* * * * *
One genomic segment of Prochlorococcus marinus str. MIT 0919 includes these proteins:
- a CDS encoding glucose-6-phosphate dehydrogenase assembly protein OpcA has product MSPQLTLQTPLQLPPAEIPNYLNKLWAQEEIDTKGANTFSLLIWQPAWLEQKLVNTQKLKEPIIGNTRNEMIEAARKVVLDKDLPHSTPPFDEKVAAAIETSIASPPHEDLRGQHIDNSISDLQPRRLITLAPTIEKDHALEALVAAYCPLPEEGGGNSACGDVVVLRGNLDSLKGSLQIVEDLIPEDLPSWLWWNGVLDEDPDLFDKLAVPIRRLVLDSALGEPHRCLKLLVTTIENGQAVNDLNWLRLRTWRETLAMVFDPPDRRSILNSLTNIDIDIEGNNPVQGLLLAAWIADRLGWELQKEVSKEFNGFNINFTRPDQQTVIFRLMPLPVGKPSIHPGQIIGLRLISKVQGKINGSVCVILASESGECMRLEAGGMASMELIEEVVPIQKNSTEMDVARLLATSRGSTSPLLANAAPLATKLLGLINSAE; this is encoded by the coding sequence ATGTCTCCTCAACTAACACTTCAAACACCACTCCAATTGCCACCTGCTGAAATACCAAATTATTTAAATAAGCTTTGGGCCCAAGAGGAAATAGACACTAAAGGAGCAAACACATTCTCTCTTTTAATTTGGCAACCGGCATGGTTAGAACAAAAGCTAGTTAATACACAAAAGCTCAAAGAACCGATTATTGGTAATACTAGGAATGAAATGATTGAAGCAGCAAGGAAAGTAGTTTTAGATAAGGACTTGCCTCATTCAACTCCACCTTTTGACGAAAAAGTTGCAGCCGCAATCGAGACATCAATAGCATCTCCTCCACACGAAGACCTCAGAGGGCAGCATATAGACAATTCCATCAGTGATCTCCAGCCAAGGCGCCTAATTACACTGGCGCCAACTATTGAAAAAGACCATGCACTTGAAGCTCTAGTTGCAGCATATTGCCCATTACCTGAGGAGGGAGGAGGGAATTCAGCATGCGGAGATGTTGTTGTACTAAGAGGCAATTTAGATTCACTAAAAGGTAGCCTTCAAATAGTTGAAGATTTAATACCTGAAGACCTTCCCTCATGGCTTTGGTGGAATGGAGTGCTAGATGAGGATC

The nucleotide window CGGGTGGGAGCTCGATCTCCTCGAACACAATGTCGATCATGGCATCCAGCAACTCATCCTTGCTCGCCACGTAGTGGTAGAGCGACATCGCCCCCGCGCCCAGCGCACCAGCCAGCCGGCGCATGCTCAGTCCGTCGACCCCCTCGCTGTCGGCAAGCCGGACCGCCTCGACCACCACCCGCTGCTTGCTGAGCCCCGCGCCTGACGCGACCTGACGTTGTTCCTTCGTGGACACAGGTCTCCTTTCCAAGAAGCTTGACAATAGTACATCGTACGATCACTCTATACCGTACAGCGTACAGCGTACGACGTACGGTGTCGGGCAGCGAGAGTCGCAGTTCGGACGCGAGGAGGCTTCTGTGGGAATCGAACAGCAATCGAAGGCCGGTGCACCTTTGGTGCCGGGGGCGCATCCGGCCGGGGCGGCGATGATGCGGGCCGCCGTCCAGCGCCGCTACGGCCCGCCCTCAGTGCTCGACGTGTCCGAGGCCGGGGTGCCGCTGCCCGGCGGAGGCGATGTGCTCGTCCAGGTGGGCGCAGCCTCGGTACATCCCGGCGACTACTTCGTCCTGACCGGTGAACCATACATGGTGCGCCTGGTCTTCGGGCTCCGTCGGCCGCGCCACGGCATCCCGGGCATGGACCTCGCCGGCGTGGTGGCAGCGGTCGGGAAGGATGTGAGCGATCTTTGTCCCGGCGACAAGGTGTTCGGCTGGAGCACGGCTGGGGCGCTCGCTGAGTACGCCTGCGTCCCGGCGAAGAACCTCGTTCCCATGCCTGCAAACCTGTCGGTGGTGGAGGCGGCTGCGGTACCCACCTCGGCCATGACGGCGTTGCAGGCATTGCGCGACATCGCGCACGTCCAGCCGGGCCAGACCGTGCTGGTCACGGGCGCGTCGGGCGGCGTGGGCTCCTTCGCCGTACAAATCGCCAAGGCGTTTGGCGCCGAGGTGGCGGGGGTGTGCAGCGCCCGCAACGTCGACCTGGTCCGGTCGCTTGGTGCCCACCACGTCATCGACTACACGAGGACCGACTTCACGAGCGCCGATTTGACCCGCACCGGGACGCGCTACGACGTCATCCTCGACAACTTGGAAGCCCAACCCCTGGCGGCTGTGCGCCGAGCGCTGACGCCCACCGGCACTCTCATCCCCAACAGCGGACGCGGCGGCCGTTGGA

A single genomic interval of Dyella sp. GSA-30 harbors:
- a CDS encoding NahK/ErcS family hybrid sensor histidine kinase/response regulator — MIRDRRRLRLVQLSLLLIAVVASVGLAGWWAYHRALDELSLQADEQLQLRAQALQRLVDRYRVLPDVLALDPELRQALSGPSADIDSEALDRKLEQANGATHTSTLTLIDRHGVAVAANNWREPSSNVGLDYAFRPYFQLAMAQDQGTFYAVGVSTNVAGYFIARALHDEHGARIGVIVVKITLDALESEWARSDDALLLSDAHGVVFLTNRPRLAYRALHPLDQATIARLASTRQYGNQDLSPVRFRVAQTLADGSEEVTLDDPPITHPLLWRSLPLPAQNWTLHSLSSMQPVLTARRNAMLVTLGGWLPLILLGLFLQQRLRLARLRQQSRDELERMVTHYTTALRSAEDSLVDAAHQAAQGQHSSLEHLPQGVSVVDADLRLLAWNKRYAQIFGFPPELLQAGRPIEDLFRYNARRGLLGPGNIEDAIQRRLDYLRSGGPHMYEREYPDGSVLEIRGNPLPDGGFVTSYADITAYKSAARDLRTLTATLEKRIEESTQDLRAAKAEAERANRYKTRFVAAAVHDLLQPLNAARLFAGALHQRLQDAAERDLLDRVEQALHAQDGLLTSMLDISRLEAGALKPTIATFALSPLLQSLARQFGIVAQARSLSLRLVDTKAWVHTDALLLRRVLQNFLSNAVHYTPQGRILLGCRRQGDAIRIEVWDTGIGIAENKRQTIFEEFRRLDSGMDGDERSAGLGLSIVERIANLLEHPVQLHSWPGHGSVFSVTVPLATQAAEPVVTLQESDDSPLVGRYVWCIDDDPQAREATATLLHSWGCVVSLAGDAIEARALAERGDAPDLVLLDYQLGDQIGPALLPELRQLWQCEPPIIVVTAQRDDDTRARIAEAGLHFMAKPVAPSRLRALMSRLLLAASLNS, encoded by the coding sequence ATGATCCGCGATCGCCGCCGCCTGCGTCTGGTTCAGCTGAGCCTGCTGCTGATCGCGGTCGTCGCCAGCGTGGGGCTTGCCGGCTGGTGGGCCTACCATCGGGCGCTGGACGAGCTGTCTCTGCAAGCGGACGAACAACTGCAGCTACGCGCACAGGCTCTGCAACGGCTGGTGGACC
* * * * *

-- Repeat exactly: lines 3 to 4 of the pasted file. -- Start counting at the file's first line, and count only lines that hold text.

The nucleotide window CGGGTGGGAGCTCGATCTCCTCGAACACAATGTCGATCATGGCATCCAGCAACTCATCCTTGCTCGCCACGTAGTGGTAGAGCGACATCGCCCCCGCGCCCAGCGCACCAGCCAGCCGGCGCATGCTCAGTCCGTCGACCCCCTCGCTGTCGGCAAGCCGGACCGCCTCGACCACCACCCGCTGCTTGCTGAGCCCCGCGCCTGACGCGACCTGACGTTGTTCCTTCGTGGACACAGGTCTCCTTTCCAAGAAGCTTGACAATAGTACATCGTACGATCACTCTATACCGTACAGCGTACAGCGTACGACGTACGGTGTCGGGCAGCGAGAGTCGCAGTTCGGACGCGAGGAGGCTTCTGTGGGAATCGAACAGCAATCGAAGGCCGGTGCACCTTTGGTGCCGGGGGCGCATCCGGCCGGGGCGGCGATGATGCGGGCCGCCGTCCAGCGCCGCTACGGCCCGCCCTCAGTGCTCGACGTGTCCGAGGCCGGGGTGCCGCTGCCCGGCGGAGGCGATGTGCTCGTCCAGGTGGGCGCAGCCTCGGTACATCCCGGCGACTACTTCGTCCTGACCGGTGAACCATACATGGTGCGCCTGGTCTTCGGGCTCCGTCGGCCGCGCCACGGCATCCCGGGCATGGACCTCGCCGGCGTGGTGGCAGCGGTCGGGAAGGATGTGAGCGATCTTTGTCCCGGCGACAAGGTGTTCGGCTGGAGCACGGCTGGGGCGCTCGCTGAGTACGCCTGCGTCCCGGCGAAGAACCTCGTTCCCATGCCTGCAAACCTGTCGGTGGTGGAGGCGGCTGCGGTACCCACCTCGGCCATGACGGCGTTGCAGGCATTGCGCGACATCGCGCACGTCCAGCCGGGCCAGACCGTGCTGGTCACGGGCGCGTCGGGCGGCGTGGGCTCCTTCGCCGTACAAATCGCCAAGGCGTTTGGCGCCGAGGTGGCGGGGGTGTGCAGCGCCCGCAACGTCGACCTGGTCCGGTCGCTTGGTGCCCACCACGTCATCGACTACACGAGGACCGACTTCACGAGCGCCGATTTGACCCGCACCGGGACGCGCTACGACGTCATCCTCGACAACTTGGAAGCCCAACCCCTGGCGGCTGTGCGCCGAGCGCTGACGCCCACCGGCACTCTCATCCCCAACAGCGGACGCGGCGGCCGTTGGA

A single genomic interval of Dyella sp. GSA-30 harbors: